Marshall Griffin

Statehouse Reporter

St. Louis Public Radio State House Reporter Marshall Griffin is a native of Mississippi and proud alumnus of Ole Miss (welcome to the SEC, Mizzou!).  He has been in radio for over 20 years, starting out as a deejay. His big break in news came when the first President Bush ordered the invasion of Panama in 1989. Marshall was working the graveyard shift at a rock station, and began ripping news bulletins off an old AP teletype and reading updates between songs. From there on, his radio career turned toward news reporting and anchoring. In 1999, he became the capital bureau chief for Florida's Radio Networks, and in 2003 he became News Director at WFSU-FM/Florida Public Radio. During his time in Tallahassee he covered seven legislative sessions, Governor Jeb Bush's administration, four hurricanes, the Terri Schiavo saga, and the 2000 presidential recount. Before coming to Missouri, he enjoyed a brief stint in the Blue Ridge Mountains, reporting and anchoring for WWNC-AM in Asheville, North Carolina. Marshall lives in Jefferson City with his wife, Julie, their dogs, Max and Liberty Belle, and their cat, Honey.

Ways To Connect

Marshall Griffin | St. Louis Public Radio

Around 400 people crowded onto the South Lawn of the Missouri Capitol Friday to celebrate the one hundredth anniversary of the laying of the building's cornerstone and to learn which items will be placed inside a new time capsule.

(via Flickr/Tracy O)

Missouri's financial picture looks much better today than it did a year ago at this time.

The latest revenue figures show tax collections increased by 8.8 percent during Fiscal Year 2015, which ended Tuesday.

Marshall Griffin, St. Louis Public Radio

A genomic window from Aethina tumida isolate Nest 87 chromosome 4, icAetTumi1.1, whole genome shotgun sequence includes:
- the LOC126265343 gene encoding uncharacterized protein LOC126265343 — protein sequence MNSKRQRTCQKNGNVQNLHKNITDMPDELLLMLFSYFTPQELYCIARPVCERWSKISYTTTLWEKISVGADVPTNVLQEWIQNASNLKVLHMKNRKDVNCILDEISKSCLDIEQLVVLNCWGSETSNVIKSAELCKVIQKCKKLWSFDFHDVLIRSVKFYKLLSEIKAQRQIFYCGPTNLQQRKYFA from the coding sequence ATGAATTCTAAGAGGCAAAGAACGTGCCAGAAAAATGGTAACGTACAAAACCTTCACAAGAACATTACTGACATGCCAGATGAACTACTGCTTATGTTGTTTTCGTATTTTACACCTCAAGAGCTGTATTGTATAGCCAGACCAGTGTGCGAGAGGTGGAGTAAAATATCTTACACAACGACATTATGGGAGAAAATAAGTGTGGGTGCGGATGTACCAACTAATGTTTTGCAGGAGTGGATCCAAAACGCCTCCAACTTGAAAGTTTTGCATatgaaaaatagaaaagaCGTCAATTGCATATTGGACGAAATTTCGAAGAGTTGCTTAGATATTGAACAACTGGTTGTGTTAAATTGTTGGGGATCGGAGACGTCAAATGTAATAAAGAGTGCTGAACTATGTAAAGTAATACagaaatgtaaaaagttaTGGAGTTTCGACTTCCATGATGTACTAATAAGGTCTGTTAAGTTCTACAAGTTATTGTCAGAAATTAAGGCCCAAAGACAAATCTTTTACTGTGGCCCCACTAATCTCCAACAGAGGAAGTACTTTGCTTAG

There'll be no waterskiing at the Lake of the Ozarks, at least maybe not till Saturday at the earliest.

The high-water level due to heavy rainfall has led Gov. Jay Nixon to declare the entire lake a "no-wake zone," meaning that boaters can travel no faster than basic idle speed.

A farm pond in southern Illinois
Deb Rednour

A new rule from the Environmental Protection Agency that redefines navigable waterways in the United States is being challenged in federal court by Missouri and several other states.

Missouri Attorney General Chris Koster filed suit on Monday. He says the new definition goes too far because it would classify ponds, streams that only briefly flow during rainstorms and channels that are usually dry as waterways.


A circuit judge in Jefferson City is weighing a legal challenge that could affect funding for a new NFL stadium in St. Louis. The lawsuit centers on Gov. Jay Nixon's position that he has the authority to extend the pay-off period for the bonds used to build the Edward Jones Dome, the current home of the St. Louis Rams.

Missouri Budget Director Linda Luebbering shares a laugh with Gov. Jay Nixon when she was asked about working for different governors.
Marshall Griffin | St. Louis Public Radio

With the state of Missouri’s budget challenges easing, state budget chief Linda Luebbering has decided that it’s time to retire.

That announcement, made Wednesday by Gov. Jay Nixon, sent shock waves through the state Capitol, where Luebbering long has been known for her candor and accessibility.

Mary Russell discusses her tenure as chief justice with reporters Tuesday.
Marshall Griffin | St. Louis Public Radio

Mary Russell says she's mostly satisfied with her two-year term as chief justice of the Missouri Supreme Court, which ends next week on June 30.

She took over as chief in July 2013 after fellow Supreme Court Judge Richard Teitelman wrapped up his two-year term.

Russell's tenure coincided with the resumption of executions in Missouri, which have been on a record pace as 16 convicted killers have been put to death since November 2013.  Russell says the increase is due to several factors.

Mo. Office of Administration

The contents of a time capsule sealed inside the Missouri Capitol are seeing the light of day for the first time in 100 years. The copper box was removed last week from the southeast cornerstone of the Capitol building, where it had sat since June 24, 1915.

Mo. Dept. of Corrections

Updated 6/10/2015, 12:58 a.m. -- Richard Strong has been executed, less than an hour after Gov. Jay Nixon denied a clemency request and the U.S. Supreme Court denied a stay.

Missouri Department of Corrections spokesman Mike O'Connell says that Strong's execution via lethal injection began at 6:49 p.m. and that he was pronounced dead at 6:58 p.m.  The execution took place at the Eastern Reception, Diagnostic and Correctional Center in Bonne Terre.